This post first appeared on the CIC’s Roundtable blog at opencanada.org.
Daniel Drezner, a Fletcher School professor and Foreign Policy blogger, isn’t convinced. For one thing, he points out, the U.S. never really lost interest in maintaining a presence in East Asia. The big difference now is “the eagerness with which the countries in the region, ranging from Australia to Myanmar, have reciprocated.”
Second, regardless of what U.S. officials may say or want, the rest of the world will continue to demand their attention:
“A pivot implies that the United States will stop paying attention to Europe or the Middle East and start paying attention to East Asia. While I’m sure that’s what the Obama administration wants to do, it can’t. Europe is imploding, as are multiple countries in the Middle East. The United States can’t afford to ignore these regions, since uncertainty there eventually translates into both global and domestic problems.”
Drezner sums up: “Talking about a United States ‘pivot’ in foreign policy is meaningless.”
Well, yes and no. Of course, the U.S. never lost its economic or strategic interest in the region, and there is a goodly dose of salesmanship in the administration’s talk of a foreign-policy reorientation towards the Asia-Pacific. And, yes, with the Middle East undergoing revolutionary changes, Europe facing the prospect of cascading economic crises, and American soldiers still dying in Afghanistan, any administration will be at the mercy of “events, dear boy, events.”
But Drezner understates the significance of recent U.S. moves in the Asia-Pacific. The administration’s talk of a “pivot” was clearly intended as a signal to China’s neighbours that, in spite of U.S. domestic fiscal problems and drawdown from Iraq and Afghanistan, the U.S. is not about to go wobbly on its military and diplomatic commitments in East Asia. The speech that President Barack Obama delivered in Australia last week challenged Chinese policies right across the board, from China’s currency-management practices to its regional military aspirations. Indeed, it read like a politely veiled containment policy towards China.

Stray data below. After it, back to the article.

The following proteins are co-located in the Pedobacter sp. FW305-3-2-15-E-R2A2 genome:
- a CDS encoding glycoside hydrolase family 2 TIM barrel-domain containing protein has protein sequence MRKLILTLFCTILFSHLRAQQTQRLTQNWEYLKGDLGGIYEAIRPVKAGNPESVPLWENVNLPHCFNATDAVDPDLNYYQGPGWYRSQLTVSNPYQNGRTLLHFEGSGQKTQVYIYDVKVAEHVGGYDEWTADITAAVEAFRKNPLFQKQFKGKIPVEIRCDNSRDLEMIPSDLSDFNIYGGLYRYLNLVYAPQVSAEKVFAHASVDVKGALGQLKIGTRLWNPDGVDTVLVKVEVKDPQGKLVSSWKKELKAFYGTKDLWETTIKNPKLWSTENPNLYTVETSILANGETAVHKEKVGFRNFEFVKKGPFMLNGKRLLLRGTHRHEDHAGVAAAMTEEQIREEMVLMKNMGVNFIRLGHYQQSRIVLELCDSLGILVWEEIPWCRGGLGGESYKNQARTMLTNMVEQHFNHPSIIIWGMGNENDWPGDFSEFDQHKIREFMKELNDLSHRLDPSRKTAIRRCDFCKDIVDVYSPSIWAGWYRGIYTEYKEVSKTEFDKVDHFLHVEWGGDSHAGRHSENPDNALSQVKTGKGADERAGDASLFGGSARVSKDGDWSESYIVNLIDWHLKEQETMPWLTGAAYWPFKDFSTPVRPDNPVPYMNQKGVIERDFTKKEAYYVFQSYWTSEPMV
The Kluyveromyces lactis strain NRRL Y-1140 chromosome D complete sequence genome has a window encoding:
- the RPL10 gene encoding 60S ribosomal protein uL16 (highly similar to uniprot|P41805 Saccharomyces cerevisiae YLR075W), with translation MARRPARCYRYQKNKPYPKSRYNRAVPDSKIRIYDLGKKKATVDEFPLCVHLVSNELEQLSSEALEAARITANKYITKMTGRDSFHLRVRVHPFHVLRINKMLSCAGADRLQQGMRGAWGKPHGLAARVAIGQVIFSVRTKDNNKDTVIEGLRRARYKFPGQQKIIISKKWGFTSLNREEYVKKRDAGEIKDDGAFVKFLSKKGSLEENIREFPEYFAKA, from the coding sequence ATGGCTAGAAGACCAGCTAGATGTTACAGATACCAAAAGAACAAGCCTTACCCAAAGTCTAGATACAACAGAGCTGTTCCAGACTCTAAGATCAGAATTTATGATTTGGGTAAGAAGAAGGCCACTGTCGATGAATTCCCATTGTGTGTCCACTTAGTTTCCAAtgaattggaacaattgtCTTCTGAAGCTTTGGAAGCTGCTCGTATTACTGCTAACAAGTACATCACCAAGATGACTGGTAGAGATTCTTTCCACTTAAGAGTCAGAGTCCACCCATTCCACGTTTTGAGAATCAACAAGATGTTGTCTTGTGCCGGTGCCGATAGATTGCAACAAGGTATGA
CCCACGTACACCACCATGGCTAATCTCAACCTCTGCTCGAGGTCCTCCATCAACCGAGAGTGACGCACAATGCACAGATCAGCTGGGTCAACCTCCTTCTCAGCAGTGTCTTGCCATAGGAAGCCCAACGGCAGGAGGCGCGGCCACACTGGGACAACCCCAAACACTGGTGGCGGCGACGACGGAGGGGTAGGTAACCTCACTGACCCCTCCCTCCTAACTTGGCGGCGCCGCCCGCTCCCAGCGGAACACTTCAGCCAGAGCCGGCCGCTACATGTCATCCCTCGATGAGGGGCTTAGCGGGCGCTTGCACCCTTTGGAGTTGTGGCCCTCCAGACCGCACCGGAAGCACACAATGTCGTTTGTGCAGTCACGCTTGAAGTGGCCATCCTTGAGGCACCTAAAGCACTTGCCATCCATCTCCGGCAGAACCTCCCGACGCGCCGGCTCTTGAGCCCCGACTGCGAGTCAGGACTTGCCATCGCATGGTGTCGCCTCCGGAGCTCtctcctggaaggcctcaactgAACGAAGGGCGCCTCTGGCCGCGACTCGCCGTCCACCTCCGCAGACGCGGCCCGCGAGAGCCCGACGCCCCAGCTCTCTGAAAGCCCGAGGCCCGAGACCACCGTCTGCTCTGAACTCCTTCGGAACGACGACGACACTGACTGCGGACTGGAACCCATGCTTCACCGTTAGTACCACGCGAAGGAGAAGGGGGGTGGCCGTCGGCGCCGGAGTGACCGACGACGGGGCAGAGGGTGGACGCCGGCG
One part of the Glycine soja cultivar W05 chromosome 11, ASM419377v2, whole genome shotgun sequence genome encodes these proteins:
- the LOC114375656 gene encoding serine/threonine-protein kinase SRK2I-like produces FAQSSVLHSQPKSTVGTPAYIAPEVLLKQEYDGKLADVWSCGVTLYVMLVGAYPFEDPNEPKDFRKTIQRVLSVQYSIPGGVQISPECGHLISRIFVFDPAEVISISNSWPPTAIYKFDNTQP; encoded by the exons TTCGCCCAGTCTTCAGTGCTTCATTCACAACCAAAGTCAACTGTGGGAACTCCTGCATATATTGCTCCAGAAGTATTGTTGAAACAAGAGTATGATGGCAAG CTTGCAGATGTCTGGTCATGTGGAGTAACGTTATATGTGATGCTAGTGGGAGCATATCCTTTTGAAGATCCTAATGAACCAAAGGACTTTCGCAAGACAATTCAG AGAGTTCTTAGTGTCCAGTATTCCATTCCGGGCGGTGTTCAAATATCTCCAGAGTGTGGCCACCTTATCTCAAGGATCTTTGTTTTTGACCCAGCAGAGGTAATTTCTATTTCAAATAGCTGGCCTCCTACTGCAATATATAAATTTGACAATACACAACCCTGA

Perhaps that’s putting it too strongly, because the United States is interested in both containing and engaging China. Nevertheless, these speeches – combined with related U.S. actions – have communicated renewed American resolve in the region. In addition to the symbolically important deployment of U.S. Marines to Australia’s northern coast, Singapore may soon provide basing for the U.S. Navy’s new littoral combat ships, Vietnam has invited the American warships to call on its Cam Ranh Bay port for the first time in three decades, and we may soon hear more announcements of U.S. ships and planes being allowed to operate out of local bases across the region. (In case anyone didn’t get the message, Secretary of State Hillary Clinton chose the deck of a guided missile cruiser as the venue to deliver a speech reaffirming the U.S. alliance with the Philippines “and all of our alliances in the region.”)
Meanwhile, the U.S. Navy has recently tested a new unmanned warplane designed to be flown from aircraft carriers, reportedly with three times the range of carrier-based manned aircraft. These drones would not only greatly extend the reach of U.S. air power in the region, but would also allow the carriers to operate outside the maximum range of Chinese anti-ship missiles.
Consider the sum total of these words and deeds. They may not add up to a “pivot” – at least, not if Drezner is correct and the metaphor implies that the U.S. will “stop” paying attention to Europe and the Middle East and “start” paying attention to East Asia. However, I doubt that the Obama administration has been formulating its policy in such stark, zero-sum terms. The message of the administration’s recent speeches and actions, rather, was that the U.S. will be increasing, not decreasing, its involvement in the affairs of the Asia-Pacific. That’s is an important and credible message to communicate at a moment when America is disengaging from Iraq and Afghanistan, when China’s rising military assertiveness has been fuelling regional fears, and when there’s so much at stake in the Asia-Pacific for the future of U.S. military and economic power.